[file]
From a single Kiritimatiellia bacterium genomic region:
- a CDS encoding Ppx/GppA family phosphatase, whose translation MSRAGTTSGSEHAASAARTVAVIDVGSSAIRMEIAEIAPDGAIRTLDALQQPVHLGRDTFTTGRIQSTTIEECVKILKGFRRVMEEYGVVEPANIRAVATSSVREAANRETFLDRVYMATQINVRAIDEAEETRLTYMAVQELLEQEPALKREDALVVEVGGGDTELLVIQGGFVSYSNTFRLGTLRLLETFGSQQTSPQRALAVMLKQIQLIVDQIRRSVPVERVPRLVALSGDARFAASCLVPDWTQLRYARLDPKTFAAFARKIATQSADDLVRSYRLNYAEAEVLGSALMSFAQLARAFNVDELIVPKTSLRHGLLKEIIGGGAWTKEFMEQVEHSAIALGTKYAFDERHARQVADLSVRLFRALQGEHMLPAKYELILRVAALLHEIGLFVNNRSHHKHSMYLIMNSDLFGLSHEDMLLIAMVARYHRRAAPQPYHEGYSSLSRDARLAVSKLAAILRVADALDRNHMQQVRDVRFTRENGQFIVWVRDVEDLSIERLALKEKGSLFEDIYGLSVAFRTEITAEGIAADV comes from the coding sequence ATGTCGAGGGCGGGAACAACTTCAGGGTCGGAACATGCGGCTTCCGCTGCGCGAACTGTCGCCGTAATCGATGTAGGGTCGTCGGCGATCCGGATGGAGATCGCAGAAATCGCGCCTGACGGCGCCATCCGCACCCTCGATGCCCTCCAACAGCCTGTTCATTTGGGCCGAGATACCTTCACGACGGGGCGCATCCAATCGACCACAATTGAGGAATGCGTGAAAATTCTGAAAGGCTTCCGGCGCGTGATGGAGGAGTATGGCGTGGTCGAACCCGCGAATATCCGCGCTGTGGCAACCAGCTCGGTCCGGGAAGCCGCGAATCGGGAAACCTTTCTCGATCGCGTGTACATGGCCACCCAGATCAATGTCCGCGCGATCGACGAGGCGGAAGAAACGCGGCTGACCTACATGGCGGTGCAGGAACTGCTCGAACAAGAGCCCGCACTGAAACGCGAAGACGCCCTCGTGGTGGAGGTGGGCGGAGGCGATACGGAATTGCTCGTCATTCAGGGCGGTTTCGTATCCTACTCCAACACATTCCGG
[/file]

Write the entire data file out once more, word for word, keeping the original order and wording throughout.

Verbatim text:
From a single Kiritimatiellia bacterium genomic region:
- a CDS encoding Ppx/GppA family phosphatase, whose translation MSRAGTTSGSEHAASAARTVAVIDVGSSAIRMEIAEIAPDGAIRTLDALQQPVHLGRDTFTTGRIQSTTIEECVKILKGFRRVMEEYGVVEPANIRAVATSSVREAANRETFLDRVYMATQINVRAIDEAEETRLTYMAVQELLEQEPALKREDALVVEVGGGDTELLVIQGGFVSYSNTFRLGTLRLLETFGSQQTSPQRALAVMLKQIQLIVDQIRRSVPVERVPRLVALSGDARFAASCLVPDWTQLRYARLDPKTFAAFARKIATQSADDLVRSYRLNYAEAEVLGSALMSFAQLARAFNVDELIVPKTSLRHGLLKEIIGGGAWTKEFMEQVEHSAIALGTKYAFDERHARQVADLSVRLFRALQGEHMLPAKYELILRVAALLHEIGLFVNNRSHHKHSMYLIMNSDLFGLSHEDMLLIAMVARYHRRAAPQPYHEGYSSLSRDARLAVSKLAAILRVADALDRNHMQQVRDVRFTRENGQFIVWVRDVEDLSIERLALKEKGSLFEDIYGLSVAFRTEITAEGIAADV comes from the coding sequence ATGTCGAGGGCGGGAACAACTTCAGGGTCGGAACATGCGGCTTCCGCTGCGCGAACTGTCGCCGTAATCGATGTAGGGTCGTCGGCGATCCGGATGGAGATCGCAGAAATCGCGCCTGACGGCGCCATCCGCACCCTCGATGCCCTCCAACAGCCTGTTCATTTGGGCCGAGATACCTTCACGACGGGGCGCATCCAATCGACCACAATTGAGGAATGCGTGAAAATTCTGAAAGGCTTCCGGCGCGTGATGGAGGAGTATGGCGTGGTCGAACCCGCGAATATCCGCGCTGTGGCAACCAGCTCGGTCCGGGAAGCCGCGAATCGGGAAACCTTTCTCGATCGCGTGTACATGGCCACCCAGATCAATGTCCGCGCGATCGACGAGGCGGAAGAAACGCGGCTGACCTACATGGCGGTGCAGGAACTGCTCGAACAAGAGCCCGCACTGAAACGCGAAGACGCCCTCGTGGTGGAGGTGGGCGGAGGCGATACGGAATTGCTCGTCATTCAGGGCGGTTTCGTATCCTACTCCAACACATTCCGG